• Speak up: If you feel the encounter with the physician isn’t going well, express those concerns. It takes a great deal of courage to speak up in these situations, but often the whole tone of the interaction changes for the better once the doctor or care team is aware that you or your family member doesn’t feel comfortable or has lingering questions. Most likely, they will welcome your constructive feedback and work to address your concerns with you.
  • Advocate at home: Caregivers should plan to sit in on telemedicine sessions and physical therapy sessions at home to help communicate the patient’s needs and ask follow-up questions. If the patient lives alone, ask the health care provider to see if teleconferencing you in from another location is an option or use a speakerphone on another line to allow a loved one to participate. If a patient is at home alone, video chat regularly, both for emotional support and so you can see how they’re doing.
  • Talk about end-of-life care: Make sure your family knows where your loved one stands when it comes to his or her wishes and where his or her incapacity planning documents are located. Don’t depend on medical professionals to raise this question. Medical teams can better act in accordance with a patient’s wishes if a clear discussion has been had or is documented well in advance of a situation when you need it.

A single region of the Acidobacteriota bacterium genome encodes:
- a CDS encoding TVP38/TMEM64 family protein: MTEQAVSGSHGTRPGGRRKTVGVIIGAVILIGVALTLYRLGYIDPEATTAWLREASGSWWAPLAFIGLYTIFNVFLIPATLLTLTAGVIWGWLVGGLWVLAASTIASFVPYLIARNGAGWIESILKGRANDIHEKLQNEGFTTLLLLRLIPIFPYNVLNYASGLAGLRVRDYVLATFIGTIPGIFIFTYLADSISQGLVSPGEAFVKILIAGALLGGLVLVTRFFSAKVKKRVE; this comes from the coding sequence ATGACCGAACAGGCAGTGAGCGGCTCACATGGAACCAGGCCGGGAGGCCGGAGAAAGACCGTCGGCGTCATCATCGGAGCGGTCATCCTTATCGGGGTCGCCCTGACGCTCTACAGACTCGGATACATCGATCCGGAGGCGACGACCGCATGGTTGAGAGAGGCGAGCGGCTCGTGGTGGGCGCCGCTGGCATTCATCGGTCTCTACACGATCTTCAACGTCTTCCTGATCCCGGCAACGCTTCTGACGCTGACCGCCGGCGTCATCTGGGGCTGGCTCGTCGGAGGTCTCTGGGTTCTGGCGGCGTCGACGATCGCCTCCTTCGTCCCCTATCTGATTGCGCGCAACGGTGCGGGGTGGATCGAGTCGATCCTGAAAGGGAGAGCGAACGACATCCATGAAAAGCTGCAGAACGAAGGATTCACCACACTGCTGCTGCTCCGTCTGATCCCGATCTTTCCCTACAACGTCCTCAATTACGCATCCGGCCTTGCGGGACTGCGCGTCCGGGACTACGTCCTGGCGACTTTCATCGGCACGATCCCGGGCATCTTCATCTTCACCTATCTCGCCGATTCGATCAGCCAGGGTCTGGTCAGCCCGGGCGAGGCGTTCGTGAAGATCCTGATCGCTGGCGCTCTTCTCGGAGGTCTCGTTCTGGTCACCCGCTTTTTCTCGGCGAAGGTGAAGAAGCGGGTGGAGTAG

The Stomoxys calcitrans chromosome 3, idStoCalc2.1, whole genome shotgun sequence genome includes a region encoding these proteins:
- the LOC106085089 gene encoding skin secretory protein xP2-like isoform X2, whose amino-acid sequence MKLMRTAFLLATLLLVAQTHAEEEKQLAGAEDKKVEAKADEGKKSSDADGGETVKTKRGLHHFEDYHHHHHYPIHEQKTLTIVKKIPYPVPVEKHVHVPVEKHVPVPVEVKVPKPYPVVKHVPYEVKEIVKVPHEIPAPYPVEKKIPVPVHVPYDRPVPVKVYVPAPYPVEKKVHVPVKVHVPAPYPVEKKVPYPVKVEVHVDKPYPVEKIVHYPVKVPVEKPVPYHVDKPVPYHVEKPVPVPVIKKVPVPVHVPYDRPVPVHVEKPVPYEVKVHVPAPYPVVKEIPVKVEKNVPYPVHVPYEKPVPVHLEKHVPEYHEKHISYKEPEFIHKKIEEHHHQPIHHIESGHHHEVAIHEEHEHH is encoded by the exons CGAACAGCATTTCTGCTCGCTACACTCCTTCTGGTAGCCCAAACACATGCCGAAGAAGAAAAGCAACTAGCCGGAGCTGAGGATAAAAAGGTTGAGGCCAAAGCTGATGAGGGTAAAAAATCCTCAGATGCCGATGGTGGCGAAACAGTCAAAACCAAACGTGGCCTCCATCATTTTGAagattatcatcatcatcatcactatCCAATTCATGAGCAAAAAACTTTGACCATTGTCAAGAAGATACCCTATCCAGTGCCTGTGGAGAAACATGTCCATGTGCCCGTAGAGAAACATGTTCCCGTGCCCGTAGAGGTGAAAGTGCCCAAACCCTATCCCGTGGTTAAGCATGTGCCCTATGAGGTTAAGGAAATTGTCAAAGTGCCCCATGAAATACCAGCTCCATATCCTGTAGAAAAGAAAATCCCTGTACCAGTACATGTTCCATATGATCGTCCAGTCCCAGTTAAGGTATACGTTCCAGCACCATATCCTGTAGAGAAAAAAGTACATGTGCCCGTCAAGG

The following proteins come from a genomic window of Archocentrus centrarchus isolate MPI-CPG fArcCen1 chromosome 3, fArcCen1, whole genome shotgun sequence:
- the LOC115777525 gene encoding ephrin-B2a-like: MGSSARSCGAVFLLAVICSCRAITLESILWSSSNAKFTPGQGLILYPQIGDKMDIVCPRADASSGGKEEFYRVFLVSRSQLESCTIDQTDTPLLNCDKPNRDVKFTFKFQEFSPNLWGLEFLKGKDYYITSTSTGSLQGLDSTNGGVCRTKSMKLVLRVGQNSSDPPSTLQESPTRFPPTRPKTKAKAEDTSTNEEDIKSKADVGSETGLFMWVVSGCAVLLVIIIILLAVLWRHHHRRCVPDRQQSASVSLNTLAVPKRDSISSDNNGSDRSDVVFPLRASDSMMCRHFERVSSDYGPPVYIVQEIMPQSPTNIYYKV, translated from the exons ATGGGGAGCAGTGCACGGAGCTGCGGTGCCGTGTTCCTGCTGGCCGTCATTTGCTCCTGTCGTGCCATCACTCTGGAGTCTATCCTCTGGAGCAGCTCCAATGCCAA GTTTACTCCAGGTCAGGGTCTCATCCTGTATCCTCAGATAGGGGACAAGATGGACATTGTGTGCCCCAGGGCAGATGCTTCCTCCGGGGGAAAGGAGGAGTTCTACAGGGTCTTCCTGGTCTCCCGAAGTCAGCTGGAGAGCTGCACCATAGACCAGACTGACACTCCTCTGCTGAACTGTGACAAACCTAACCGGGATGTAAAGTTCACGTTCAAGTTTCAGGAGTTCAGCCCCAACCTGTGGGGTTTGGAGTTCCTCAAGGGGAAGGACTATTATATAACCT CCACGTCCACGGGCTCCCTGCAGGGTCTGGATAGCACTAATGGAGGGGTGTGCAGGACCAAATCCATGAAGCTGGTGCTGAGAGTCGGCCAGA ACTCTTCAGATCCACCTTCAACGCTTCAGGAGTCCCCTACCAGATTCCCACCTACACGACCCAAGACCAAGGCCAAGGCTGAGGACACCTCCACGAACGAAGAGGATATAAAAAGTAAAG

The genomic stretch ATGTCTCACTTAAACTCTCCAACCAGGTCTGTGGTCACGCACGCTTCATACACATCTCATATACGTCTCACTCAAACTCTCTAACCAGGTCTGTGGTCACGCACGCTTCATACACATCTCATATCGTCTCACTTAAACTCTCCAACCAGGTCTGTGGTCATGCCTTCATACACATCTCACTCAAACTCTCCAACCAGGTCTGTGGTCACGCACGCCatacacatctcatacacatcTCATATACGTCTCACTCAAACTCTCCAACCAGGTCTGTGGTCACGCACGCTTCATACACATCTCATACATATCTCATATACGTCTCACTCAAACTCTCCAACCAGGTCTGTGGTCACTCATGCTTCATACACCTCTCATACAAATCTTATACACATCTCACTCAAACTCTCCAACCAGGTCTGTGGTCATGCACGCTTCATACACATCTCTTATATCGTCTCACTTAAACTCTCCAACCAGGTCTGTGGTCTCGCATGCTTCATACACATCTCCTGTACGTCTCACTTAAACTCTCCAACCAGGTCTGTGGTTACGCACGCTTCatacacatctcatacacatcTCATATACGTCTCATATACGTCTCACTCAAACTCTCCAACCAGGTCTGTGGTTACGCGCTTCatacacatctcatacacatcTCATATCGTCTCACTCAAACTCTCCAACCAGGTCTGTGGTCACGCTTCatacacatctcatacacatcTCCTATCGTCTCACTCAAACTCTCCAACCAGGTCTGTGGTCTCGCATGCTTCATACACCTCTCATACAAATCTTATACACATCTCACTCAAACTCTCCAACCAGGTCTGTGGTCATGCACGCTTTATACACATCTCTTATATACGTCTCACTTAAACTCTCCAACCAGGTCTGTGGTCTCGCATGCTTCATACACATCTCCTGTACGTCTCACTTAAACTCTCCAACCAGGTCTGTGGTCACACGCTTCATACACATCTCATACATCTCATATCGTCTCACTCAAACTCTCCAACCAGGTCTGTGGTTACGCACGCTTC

• Make sure paperwork is in order: When your loved one has incapacity planning documents, including an Advance Medical Directive in place, a significant burden is lifted from the decision maker and family who are trying to sort through various treatment options for him or her during an otherwise stressful time. With an Advance Medical Directive in place, health care professionals caring for you can also feel confident that they are following your wishes. Be sure to make an appointment for you and your loved one to complete incapacity planning documents if you haven’t done so already. At the Farr Law Firm, we offer a service called DocuBank to ensure that that the documents you’ve completed will be there when you need them most, such as when you or a loved one are hospitalized.
  • If you feel overwhelmed, call for help: For complex situations or if you are unable to fulfill the role, seek out a professional patient advocate. Many companies and individuals provide fee-based patient advocacy for seniors. The services offered and the fees charged of course differ by company, but if you can afford to hire a professional, there are many companies that provide such service. You can search for one at the website of the National Association of Healthcare Advocacy Consultants. The Patient Advocate Foundation also helps patients know that they are not alone when dealing with healthcare needs. The Patient Advocate Foundation can help you locate national and regional resources dedicated to improving access to quality care and decrease the financial burden of medical treatment.

Plan in Advance for Yourself and Your Loved Ones

By being proactive and helping your loves ones plan for long-term care in advance, you can help make sure your loved ones always receive the care they need without worry or financial struggle. You’ll avoid many costly legal headaches that often result when people are not prepared for incapacity or ongoing care needs. It’s never too early or too late to get started. Reach out to us to make an appointment for a no-cost initial consultation:

Fairfax Elder Law: 703-691-1888
Fredericksburg Elder Law: 540-479-1435
Rockville Elder Law: 301-519-8041
DC Elder Law: 202-587-2797